Thanks, that's what I was looking for. The Chinese translation above seems correct as I remember (while looking up sources) a source that was calling it the 'Chinese martyrs cemetery.' Thanks again! Much appreciated. Cheers, Mar4d (talk) 09:35, 9 May 2013 (UTC)

Nick needs Polishing[edit]

I've tidied up Nicholas the Small as best I could. However, the cash amount in the Polish article (1000 grzywien srebra okręgu Sobótki) isn't cooperating with translation. Help. Clarityfiend (talk) 10:45, 6 May 2013 (UTC)

He sold the Sobótka district (okręg) to Bolko II the Small for 1000 grzywnas of silver (I don't think there's any mention of silver mines). According to our article on that unit of measurement, that would be about 200 kg or 430 lb of silver. Interestingly, Ukraine now uses the hryvnia as currency, though at current prices one of those could only buy you 0.16 g of silver (if I calculated that right). I guess old Nick did well to sell when he did. Lesgles (talk) 17:54, 6 May 2013 (UTC)
Thank you. Clarityfiend (talk) 21:40, 6 May 2013 (UTC)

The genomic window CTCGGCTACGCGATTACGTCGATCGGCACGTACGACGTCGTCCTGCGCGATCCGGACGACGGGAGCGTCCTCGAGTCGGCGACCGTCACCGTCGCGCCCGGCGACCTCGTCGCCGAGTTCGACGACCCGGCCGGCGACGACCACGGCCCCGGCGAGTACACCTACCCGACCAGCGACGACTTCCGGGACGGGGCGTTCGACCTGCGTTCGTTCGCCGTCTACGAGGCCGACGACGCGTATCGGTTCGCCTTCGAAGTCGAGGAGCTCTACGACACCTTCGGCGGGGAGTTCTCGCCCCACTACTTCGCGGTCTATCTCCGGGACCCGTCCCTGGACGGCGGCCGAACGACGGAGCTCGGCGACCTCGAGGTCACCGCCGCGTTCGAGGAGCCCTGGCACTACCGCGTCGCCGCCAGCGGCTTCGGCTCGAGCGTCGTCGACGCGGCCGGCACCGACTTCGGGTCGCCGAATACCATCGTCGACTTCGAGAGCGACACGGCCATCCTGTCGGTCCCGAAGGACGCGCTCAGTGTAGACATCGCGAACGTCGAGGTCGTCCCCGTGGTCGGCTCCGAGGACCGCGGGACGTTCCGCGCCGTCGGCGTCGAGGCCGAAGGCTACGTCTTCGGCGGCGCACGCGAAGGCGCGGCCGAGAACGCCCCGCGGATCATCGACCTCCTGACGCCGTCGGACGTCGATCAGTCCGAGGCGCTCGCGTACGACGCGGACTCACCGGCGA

Cream of Leek Soup[edit]

In the name "cream of leek soup", what is the word 'of' doing there? There's no cream from a leek involved? What's going on? — Preceding unsigned comment added by (talk) 16:35, 6 May 2013 (UTC)

There's a vaguely enlightening snippet at Creaming_(food)#In_cooking. The name implies that it is a leek soup made into a culinary cream, rather than a soup made from the (nonexistent) cream extracted from leeks. The same naming convention is applied to cream of tomato, cream of chicken and cream of mushroom soup. Sure, it's a little odd, but that's language for you. - Karenjc 17:07, 6 May 2013 (UTC)
I see it now; thanks a lot! xx (talk) 18:41, 6 May 2013 (UTC)
It is an odd construction, though. I feel better about it if I parse it as cream of (leek soup) rather than (cream of leek) soup, if that makes sense to you. Whatever you do, avoid the "leak of cream" soup, though. :-P (talk) 19:48, 6 May 2013 (UTC)
Pity the chicken is not a mammal. They have breasts but no boobies. Otherwise, we could have Cream of Chicken Soup made with cream from chicken milk. -- Jack of Oz [Talk] 22:34, 6 May 2013 (UTC)
Just hope it's not a Welshman cooking for you.... KägeTorä - (影虎) (TALK) 00:46, 7 May 2013 (UTC)
Cream of mushroom, cream of tomato, cream of broccoli, etc. Not at all unusual terminology for various soups. ←Baseball Bugs What's up, Doc? carrots→ 02:28, 7 May 2013 (UTC)